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Governor’s Council Supports Legislation Aimed at Broadening Economic Opportunities for Women

  • Governor’s Council on Women and Girls backs six bills aimed at expanding educational and workforce opportunities for women and girls
  • Measures would ease the acceptance of out-of-state occupational licenses, deter age discrimination, and improve transportation and child care options
  • Women have been disproportionately more likely than men to leave the workforce during the COVID-19 pandemic

Summary by Dirk Langeveld

A council established by Governor Ned Lamont has endorsed six bills aimed at broadening educational and workforce access for women and girls in Connecticut.

The Governor’s Council on Women and Girls, which was created shortly after Lamont took office in January 2019 and is led by Lt. Governor Bysiewicz and Office of Policy and Management Secretary Melissa McCaw, voiced its support for six measures that are currently before the Connecticut legislature. Bysiewicz and McCaw say the proposals aim to remove barriers and open opportunities for women and girls to attend classes or pursue employment. Lamont says the initiatives are particularly important as the COVID-19 pandemic has led hundreds of thousands of women to depart the workforce.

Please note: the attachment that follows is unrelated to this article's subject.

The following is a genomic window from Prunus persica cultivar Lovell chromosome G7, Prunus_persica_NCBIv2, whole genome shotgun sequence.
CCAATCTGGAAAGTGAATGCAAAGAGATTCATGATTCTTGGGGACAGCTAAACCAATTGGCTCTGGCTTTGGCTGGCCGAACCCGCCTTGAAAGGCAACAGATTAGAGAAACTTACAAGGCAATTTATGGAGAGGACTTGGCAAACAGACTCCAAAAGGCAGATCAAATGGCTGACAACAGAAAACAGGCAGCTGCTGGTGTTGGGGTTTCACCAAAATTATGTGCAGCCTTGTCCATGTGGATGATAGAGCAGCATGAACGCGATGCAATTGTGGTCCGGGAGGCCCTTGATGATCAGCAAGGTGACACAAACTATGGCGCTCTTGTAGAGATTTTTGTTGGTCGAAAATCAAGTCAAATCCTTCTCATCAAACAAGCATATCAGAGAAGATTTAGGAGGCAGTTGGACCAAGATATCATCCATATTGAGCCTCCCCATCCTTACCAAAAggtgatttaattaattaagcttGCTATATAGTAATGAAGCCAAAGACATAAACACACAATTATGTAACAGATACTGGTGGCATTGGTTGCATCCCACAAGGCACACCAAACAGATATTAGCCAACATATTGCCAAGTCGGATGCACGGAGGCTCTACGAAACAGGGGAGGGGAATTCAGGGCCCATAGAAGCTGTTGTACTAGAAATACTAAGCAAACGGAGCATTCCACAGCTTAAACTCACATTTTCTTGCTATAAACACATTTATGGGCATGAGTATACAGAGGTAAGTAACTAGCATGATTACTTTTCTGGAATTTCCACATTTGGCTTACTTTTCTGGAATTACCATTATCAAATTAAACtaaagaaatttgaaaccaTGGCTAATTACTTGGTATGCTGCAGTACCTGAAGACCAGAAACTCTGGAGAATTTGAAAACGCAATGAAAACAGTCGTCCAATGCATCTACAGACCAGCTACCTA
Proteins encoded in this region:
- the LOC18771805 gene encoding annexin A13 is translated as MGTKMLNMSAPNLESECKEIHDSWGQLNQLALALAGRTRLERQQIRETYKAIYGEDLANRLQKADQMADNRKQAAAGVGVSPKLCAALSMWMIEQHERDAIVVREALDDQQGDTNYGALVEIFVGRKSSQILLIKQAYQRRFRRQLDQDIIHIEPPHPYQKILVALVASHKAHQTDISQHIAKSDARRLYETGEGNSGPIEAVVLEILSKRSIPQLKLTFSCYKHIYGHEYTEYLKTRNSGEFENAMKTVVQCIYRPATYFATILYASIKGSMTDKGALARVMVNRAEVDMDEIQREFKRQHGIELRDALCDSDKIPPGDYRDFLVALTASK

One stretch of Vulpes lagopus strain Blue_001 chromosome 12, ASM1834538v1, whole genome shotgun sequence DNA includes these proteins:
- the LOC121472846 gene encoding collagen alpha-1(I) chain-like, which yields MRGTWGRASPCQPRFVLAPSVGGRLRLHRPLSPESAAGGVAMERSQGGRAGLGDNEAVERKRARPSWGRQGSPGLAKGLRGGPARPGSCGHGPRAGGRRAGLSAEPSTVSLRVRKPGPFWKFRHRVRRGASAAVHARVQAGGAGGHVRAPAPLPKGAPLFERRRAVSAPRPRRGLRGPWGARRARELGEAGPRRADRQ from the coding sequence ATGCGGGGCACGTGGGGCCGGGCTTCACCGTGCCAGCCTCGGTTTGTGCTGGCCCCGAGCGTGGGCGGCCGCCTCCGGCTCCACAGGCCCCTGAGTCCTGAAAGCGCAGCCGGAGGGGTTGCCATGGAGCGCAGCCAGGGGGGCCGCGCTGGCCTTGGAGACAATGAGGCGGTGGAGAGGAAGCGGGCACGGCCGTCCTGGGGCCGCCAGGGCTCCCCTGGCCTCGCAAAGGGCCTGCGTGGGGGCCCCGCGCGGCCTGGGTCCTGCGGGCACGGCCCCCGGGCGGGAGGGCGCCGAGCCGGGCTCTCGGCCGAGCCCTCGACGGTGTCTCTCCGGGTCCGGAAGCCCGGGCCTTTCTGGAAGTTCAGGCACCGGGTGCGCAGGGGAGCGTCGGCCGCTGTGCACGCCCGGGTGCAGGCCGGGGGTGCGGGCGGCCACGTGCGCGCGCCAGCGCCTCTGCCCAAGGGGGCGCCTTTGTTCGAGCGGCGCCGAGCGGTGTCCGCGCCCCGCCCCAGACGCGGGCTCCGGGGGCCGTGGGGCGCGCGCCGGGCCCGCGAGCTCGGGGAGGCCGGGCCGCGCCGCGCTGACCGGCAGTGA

Four of the bills were put forward by the Lamont-Bysiewicz administration. Two would ease the process of recognizing occupational licenses from skilled workers who move to Connecticut. The administration says there are often onerous requirements to have such licenses transfered to Connecticut, which can be a significant hurdle for military spouses.

The council is also voicing support for a measure to improve access to transportation for those attending educational programs or workforce training. This bill would create a “bulk ride transit pass” open to training institutions, higher education institutions, private occupational schools, employers, local or state agencies, and public or non-profit social service providers in Connecticut.

Two bills the council is supporting would broaden child care options. One, put forth by the administration, would allow those participating in the Citizens Election Program to use program funds for child care expenses, making it easier for women to run for state office. The other would clarify, enforce, and expand housing and zoning protections for licensed group child care and family child care homes in an effort to provide more options for families to access affordable licensed in-home child care options.

The council is also backing an act to deter age discrimination in employment applications. The group says this form of discrimination is becoming more of a concern to women, as women over the age of 65 are projected to make up approximately the same percentage of the female workforce as older men do of the male workforce by 2024.

The bill would bar employers from asking applicants for their age, date of birth, or graduation dates unless age is a legitimate occupational qualification or necessary to comply with state or local laws.

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